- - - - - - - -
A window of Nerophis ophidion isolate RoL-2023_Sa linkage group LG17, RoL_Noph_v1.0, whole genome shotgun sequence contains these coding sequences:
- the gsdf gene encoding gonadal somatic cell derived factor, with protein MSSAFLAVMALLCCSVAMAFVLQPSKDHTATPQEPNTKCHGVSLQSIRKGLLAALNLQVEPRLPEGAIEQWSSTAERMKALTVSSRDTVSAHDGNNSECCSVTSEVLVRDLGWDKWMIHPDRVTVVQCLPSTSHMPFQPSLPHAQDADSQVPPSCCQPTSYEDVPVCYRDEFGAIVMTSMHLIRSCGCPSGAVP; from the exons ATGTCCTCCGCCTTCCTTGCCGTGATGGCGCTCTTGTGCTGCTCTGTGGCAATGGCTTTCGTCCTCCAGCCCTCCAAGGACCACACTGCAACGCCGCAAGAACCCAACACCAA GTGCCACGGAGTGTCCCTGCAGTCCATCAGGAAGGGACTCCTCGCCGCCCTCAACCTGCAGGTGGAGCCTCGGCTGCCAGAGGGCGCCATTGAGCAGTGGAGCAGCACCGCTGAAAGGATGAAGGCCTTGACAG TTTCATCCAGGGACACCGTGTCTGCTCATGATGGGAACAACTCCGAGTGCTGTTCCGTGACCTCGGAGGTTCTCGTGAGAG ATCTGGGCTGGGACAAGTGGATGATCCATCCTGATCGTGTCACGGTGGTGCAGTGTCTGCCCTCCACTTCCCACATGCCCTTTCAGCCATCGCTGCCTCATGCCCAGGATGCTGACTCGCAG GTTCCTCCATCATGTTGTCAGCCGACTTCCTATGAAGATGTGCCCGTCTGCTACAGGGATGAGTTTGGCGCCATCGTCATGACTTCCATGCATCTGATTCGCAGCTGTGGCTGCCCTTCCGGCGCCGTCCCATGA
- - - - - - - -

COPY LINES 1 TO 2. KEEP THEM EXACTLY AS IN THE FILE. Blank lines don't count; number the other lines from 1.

A window of Nerophis ophidion isolate RoL-2023_Sa linkage group LG17, RoL_Noph_v1.0, whole genome shotgun sequence contains these coding sequences:
- the gsdf gene encoding gonadal somatic cell derived factor, with protein MSSAFLAVMALLCCSVAMAFVLQPSKDHTATPQEPNTKCHGVSLQSIRKGLLAALNLQVEPRLPEGAIEQWSSTAERMKALTVSSRDTVSAHDGNNSECCSVTSEVLVRDLGWDKWMIHPDRVTVVQCLPSTSHMPFQPSLPHAQDADSQVPPSCCQPTSYEDVPVCYRDEFGAIVMTSMHLIRSCGCPSGAVP; from the exons ATGTCCTCCGCCTTCCTTGCCGTGATGGCGCTCTTGTGCTGCTCTGTGGCAATGGCTTTCGTCCTCCAGCCCTCCAAGGACCACACTGCAACGCCGCAAGAACCCAACACCAA GTGCCACGGAGTGTCCCTGCAGTCCATCAGGAAGGGACTCCTCGCCGCCCTCAACCTGCAGGTGGAGCCTCGGCTGCCAGAGGGCGCCATTGAGCAGTGGAGCAGCACCGCTGAAAGGATGAAGGCCTTGACAG TTTCATCCAGGGACACCGTGTCTGCTCATGATGGGAACAACTCCGAGTGCTGTTCCGTGACCTCGGAGGTTCTCGTGAGAG ATCTGGGCTGGGACAAGTGGATGATCCATCCTGATCGTGTCACGGTGGTGCAGTGTCTGCCCTCCACTTCCCACATGCCCTTTCAGCCATCGCTGCCTCATGCCCAGGATGCTGACTCGCAG GTTCCTCCATCATGTTGTCAGCCGACTTCCTATGAAGATGTGCCCGTCTGCTACAGGGATGAGTTTGGCGCCATCGTCATGACTTCCATGCATCTGATTCGCAGCTGTGGCTGCCCTTCCGGCGCCGTCCCATGA